The twofold purpose of this study was (a) to determine the perspectives held by athletes with mental retardation relative to competitiveness, winning, and setting goals in competitive team sports situations and (b) to explore differences between male and female athletes with mental retardation and their counterparts without disabilities regarding their perceptions of competitiveness, winning, and setting goals in team sports environments. Of the 402 subjects who completed the Sport Orientation Questionnaire-Form B (Gill & Deeter, 1988), 288 were male and female athletes with mental retardation who participated in team sports at the 1991 International Special Olympic Games. They were compared with 114 university team sports athletes without disabilities. Analyses of variance revealed that, regardless of disability status, young men viewed themselves to be more competitive than their female counterparts. The findings also indicated that male athletes with mental retardation were more competitive than other athletes and that male athletes without disabilities perceived winning to be more important than did athletes with mental retardation.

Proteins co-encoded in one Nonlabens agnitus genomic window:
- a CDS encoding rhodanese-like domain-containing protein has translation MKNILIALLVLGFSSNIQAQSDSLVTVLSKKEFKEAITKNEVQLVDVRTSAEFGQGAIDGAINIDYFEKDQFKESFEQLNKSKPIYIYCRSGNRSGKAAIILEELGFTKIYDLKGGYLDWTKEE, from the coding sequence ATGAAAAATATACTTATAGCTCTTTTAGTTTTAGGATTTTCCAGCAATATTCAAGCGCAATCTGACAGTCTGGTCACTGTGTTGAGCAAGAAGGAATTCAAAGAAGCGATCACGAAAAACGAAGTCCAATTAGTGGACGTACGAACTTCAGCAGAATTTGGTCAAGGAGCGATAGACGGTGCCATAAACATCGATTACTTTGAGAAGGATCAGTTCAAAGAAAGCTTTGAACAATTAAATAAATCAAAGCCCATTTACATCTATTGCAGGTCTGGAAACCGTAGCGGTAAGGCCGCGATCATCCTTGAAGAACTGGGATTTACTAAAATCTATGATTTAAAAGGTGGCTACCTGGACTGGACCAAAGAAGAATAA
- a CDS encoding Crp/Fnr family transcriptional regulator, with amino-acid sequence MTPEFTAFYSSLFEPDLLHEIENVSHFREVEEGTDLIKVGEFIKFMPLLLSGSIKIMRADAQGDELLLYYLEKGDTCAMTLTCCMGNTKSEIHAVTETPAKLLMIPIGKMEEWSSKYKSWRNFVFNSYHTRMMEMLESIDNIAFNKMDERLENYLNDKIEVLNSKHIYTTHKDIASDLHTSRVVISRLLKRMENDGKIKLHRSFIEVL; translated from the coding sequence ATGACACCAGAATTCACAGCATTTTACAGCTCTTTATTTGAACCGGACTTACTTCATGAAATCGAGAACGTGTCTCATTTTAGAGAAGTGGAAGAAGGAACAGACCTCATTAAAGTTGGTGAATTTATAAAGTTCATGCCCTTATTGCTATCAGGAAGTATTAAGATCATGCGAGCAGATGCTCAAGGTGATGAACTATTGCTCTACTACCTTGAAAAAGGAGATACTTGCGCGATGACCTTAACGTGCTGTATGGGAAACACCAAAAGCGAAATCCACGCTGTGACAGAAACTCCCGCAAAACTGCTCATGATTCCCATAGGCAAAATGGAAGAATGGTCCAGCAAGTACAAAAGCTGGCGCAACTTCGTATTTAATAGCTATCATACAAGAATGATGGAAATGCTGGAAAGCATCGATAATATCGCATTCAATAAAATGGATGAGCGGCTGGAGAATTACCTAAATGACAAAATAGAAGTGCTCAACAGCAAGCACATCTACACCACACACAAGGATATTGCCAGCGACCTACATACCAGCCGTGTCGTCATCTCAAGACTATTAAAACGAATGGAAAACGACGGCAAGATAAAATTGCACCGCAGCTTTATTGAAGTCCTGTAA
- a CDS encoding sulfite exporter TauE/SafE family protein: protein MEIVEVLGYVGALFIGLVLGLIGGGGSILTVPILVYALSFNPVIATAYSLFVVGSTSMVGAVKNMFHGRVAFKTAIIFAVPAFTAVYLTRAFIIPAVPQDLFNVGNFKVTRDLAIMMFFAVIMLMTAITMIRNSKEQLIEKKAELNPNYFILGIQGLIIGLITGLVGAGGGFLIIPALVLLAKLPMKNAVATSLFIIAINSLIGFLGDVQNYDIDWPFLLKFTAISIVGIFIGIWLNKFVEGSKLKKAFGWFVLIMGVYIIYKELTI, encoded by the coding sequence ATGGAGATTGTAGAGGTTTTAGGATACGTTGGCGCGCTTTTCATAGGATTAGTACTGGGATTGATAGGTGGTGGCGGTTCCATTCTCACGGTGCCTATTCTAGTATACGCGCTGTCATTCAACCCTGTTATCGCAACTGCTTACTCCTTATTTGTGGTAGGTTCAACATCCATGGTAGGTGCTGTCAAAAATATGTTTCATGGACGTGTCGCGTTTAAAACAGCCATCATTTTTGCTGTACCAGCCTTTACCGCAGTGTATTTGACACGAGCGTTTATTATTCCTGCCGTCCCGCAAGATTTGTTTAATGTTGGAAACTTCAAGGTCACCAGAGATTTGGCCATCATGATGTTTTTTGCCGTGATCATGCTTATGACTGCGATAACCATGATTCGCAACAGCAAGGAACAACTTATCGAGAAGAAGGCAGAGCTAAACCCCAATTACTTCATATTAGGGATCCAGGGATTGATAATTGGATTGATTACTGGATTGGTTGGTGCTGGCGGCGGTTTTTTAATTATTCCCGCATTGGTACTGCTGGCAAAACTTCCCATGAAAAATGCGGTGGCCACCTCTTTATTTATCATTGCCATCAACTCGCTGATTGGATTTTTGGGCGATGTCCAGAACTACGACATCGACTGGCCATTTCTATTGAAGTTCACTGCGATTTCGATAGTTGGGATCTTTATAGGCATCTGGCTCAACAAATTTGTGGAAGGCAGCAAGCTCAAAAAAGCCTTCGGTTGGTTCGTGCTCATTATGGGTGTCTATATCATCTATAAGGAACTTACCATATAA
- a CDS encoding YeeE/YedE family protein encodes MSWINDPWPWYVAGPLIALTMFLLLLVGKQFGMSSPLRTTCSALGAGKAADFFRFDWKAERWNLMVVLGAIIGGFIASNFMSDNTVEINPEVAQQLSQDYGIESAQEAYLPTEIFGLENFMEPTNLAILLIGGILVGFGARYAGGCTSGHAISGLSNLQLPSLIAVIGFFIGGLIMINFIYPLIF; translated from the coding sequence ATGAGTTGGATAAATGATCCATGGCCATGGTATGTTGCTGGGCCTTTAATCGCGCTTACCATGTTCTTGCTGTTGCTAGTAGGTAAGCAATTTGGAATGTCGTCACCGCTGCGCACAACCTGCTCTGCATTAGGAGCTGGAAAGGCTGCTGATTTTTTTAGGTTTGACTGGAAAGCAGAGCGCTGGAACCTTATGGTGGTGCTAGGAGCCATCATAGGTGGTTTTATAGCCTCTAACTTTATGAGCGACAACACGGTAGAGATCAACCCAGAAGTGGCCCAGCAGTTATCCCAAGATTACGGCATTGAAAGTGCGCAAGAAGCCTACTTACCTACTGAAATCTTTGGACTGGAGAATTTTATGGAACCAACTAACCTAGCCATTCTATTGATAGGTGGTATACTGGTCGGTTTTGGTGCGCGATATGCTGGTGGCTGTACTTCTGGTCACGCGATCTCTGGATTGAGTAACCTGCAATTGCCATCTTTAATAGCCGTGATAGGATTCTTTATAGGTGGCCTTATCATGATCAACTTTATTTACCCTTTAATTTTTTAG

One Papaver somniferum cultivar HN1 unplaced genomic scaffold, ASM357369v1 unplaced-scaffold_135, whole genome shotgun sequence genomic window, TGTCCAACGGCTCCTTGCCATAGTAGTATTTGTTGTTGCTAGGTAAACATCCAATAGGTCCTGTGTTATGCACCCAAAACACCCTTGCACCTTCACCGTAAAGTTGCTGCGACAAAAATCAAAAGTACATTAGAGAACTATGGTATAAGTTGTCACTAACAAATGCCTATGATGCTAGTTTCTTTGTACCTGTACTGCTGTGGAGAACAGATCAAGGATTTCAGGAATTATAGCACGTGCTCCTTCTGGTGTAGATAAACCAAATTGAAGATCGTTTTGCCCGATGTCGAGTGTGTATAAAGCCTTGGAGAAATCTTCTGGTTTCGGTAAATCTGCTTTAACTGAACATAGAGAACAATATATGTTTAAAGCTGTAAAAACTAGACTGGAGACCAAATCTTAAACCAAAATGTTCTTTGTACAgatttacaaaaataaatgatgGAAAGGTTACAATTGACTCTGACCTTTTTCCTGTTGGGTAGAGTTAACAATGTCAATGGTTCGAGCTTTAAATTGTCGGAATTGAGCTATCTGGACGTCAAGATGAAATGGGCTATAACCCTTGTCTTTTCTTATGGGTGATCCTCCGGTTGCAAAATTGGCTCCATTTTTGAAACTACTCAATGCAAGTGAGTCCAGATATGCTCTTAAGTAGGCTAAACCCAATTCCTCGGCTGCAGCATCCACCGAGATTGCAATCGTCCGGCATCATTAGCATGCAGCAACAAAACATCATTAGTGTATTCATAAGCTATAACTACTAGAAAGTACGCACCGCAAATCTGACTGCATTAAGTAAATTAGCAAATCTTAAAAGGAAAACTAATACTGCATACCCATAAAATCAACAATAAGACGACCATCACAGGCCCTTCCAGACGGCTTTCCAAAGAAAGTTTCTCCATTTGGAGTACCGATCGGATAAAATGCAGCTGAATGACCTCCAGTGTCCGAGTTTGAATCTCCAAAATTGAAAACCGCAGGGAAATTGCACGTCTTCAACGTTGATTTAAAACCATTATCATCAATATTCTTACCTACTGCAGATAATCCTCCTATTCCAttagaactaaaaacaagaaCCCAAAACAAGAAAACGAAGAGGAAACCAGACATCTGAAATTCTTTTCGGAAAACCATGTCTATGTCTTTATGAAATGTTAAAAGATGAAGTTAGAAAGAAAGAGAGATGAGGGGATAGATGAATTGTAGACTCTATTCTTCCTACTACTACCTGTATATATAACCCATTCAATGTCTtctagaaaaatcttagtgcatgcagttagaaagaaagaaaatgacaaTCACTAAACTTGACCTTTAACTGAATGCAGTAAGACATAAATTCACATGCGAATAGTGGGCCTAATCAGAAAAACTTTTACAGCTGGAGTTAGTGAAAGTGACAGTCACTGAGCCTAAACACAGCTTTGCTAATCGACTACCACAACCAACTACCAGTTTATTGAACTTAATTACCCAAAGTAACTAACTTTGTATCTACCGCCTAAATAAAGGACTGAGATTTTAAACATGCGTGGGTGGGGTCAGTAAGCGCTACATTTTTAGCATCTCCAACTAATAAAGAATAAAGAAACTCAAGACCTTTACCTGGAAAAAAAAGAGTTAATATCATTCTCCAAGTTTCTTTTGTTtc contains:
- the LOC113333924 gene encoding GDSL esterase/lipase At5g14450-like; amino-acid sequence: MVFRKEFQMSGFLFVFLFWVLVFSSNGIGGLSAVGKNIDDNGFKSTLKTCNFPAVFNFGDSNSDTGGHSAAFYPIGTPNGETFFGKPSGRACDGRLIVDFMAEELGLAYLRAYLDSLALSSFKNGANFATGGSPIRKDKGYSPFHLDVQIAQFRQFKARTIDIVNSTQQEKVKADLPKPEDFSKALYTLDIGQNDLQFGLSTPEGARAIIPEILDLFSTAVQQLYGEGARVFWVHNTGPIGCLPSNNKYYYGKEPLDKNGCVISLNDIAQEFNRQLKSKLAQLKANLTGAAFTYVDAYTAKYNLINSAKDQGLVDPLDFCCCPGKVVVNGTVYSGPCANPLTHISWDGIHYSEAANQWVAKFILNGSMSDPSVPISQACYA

Dean A. Zoerink is with the Department of Recreation, Parks, and Tourism Administration, College of Health, Physical Education, and Recreation, Western Illinois University, Macomb, IL 61455. Joseph Wilson is with the School of Physical Education, Health, and Leisure Services at the University of Northern Iowa, Cedar Falls, IA 50613.